Security device 10 does not physically prevent access to the plug, but severely discourages access due to the shame-guilt reaction of the tamperer who knows his access will be discovered. The missing caps are concrete evidence of unauthorized access. In unusual situations, unauthorized users may exercise user discretion, and open the chamber, access the plug and use the secured appliance. The security device is designed to prevent access to personal appliances such as TVs and PCs in noncritical situations. For dangerous electrical equipment such as power tools, conventional lock-and-key devices should be employed.
The security device may be color coded (and/or symbol coded) to prevent installation of an identical replacement device after unauthorized access. The remainder of the surface area on either shell is available for warnings and instructions. Authorized access to the secured appliance requires only verbal permission such as over a telephone, and a cutting instrument. Transfer of a key is not necessary.
A removable cover embodiment in which the cover closure member is removably hinged to the side of the base closure member is shown in FIG. 4. Cover 40-C has downward extending forward and rear edge flanges 42-F and 42-R extending along a side of major dimension. The flanges have hinge slots therein for engaging forward and rear curved hinge tabs 44-F and 44-R on base 40-B. In the open condition shown in FIG. 4, the cover is completely removed from the base permitting ready access to the plug chamber. To close the device, the hinge slots are engaged over tabs 44, and the cover is pivoted to close over the base.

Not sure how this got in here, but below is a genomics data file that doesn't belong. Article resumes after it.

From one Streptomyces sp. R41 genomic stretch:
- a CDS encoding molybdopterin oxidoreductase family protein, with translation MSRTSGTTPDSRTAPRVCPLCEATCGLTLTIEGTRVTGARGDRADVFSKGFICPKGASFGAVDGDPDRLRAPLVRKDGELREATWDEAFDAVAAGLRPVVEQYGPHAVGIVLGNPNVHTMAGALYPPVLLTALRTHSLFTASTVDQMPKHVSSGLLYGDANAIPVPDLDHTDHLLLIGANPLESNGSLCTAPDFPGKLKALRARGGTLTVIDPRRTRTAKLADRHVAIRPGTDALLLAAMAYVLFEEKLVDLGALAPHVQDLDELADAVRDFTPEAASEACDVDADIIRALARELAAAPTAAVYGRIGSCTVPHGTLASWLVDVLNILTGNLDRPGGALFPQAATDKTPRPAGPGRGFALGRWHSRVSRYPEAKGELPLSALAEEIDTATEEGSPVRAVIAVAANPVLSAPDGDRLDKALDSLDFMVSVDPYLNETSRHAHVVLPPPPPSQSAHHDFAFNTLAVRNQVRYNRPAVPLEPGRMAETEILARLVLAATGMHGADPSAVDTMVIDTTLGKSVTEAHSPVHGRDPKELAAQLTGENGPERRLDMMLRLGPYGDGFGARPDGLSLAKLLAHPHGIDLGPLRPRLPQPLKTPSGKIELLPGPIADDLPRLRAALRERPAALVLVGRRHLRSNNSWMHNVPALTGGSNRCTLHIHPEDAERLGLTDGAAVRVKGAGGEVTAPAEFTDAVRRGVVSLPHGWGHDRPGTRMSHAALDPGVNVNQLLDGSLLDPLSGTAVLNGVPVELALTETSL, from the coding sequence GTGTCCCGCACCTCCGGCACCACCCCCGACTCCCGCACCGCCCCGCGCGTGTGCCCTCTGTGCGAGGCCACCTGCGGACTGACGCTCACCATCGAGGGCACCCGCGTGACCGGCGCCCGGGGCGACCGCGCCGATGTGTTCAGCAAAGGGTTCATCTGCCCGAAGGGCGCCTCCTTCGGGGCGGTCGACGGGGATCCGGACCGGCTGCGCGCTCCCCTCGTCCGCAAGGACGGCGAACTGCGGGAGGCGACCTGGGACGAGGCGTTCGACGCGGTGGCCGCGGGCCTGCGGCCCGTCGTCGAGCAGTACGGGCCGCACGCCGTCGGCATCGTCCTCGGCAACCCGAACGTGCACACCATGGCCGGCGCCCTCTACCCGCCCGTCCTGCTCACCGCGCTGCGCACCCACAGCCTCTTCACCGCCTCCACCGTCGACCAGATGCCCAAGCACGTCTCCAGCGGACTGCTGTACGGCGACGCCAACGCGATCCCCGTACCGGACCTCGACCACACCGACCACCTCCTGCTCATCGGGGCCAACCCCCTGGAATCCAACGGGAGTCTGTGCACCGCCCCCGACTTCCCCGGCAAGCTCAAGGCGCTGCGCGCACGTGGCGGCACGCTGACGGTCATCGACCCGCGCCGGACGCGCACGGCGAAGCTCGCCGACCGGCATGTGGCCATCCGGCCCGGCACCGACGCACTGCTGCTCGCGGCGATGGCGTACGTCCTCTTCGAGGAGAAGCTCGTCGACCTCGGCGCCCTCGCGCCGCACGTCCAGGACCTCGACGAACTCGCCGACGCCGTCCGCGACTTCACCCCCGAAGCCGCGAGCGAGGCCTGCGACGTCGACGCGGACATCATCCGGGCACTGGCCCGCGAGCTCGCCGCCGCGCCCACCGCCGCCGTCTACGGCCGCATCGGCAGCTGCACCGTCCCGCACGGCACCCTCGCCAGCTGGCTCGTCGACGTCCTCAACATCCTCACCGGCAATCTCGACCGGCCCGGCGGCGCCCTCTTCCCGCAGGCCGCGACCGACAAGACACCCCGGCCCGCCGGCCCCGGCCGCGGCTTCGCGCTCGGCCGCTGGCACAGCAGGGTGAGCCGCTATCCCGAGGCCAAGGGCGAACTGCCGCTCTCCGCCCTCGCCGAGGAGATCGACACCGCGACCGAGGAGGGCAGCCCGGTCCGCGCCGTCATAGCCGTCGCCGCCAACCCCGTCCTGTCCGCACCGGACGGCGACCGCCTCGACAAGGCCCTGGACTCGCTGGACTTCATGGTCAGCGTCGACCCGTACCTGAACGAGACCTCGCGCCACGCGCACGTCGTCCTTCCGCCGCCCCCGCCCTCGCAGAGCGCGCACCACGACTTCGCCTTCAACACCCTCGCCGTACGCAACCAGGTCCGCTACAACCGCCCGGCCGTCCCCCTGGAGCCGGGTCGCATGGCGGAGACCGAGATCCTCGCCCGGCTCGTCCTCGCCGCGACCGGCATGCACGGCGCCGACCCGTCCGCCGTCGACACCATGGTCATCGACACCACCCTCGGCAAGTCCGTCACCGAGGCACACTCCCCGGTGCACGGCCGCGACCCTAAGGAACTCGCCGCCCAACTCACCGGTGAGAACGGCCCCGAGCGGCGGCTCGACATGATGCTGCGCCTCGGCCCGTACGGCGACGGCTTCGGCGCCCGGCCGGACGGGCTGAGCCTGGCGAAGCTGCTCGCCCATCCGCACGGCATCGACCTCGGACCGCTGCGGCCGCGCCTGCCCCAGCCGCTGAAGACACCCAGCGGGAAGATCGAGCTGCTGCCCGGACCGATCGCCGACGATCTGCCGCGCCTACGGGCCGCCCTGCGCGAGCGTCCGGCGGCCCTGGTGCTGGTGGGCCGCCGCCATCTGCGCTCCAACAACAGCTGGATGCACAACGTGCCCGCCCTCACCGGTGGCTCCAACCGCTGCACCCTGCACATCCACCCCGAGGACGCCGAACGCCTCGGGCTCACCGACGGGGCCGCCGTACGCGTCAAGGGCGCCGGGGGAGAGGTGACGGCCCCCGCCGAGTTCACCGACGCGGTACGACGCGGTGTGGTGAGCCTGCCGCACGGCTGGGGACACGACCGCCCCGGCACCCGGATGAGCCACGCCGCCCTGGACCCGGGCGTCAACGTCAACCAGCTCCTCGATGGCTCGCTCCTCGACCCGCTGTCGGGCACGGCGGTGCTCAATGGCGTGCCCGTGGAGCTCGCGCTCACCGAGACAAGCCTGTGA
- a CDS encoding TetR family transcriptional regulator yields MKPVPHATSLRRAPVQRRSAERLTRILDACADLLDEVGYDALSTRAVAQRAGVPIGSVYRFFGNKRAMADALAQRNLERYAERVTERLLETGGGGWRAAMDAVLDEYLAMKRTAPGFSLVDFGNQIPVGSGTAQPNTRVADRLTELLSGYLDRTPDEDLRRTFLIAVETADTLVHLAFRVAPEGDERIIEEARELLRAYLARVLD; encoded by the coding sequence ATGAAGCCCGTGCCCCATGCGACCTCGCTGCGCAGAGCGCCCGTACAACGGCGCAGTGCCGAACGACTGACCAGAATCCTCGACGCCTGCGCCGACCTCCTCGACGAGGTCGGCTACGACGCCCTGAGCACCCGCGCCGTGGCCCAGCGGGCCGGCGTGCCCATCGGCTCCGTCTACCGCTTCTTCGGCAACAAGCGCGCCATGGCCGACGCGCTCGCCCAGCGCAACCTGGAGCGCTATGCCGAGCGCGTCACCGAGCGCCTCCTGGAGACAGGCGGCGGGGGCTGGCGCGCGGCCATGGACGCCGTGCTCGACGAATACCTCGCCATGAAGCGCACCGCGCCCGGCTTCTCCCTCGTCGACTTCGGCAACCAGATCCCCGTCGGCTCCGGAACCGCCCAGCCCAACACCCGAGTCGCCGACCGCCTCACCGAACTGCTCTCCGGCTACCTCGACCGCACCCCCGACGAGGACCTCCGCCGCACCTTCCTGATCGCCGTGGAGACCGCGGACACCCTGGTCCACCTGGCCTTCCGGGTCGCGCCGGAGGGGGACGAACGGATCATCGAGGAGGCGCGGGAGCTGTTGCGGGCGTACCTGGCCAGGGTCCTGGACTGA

Twin arrow posts 48 extending upwards from base 40-B engage twin locking slots 50 in cover 40-C for locking the cover in the closed position. The points of the arrows slip into the locking slots and snap-lock as the wider wing portion 48-W of the arrows pass through the slots.
The arrows also assist in retaining the cord in the cord channel between the securing posts during mounting of the plug. The cord is guided by the arrow heads and easily slips into the channel. The inside wings of the arrows trap the cord within the channel until the cover is closed thereover.
Cutting device 50 has a cutting blade 52 slideably mounted within a flat housing 54 for severing the caps from the locking posts. The cap to be severed is retained within cutting aperture 56, and blade plunger 58 is pushed forward into housing 54. Cutting blade 52 is connected to the plunger, and is displaced past the cutting aperture to sever the post cap. The cutting blade in cutter 50 is never exposed to the user during normal use.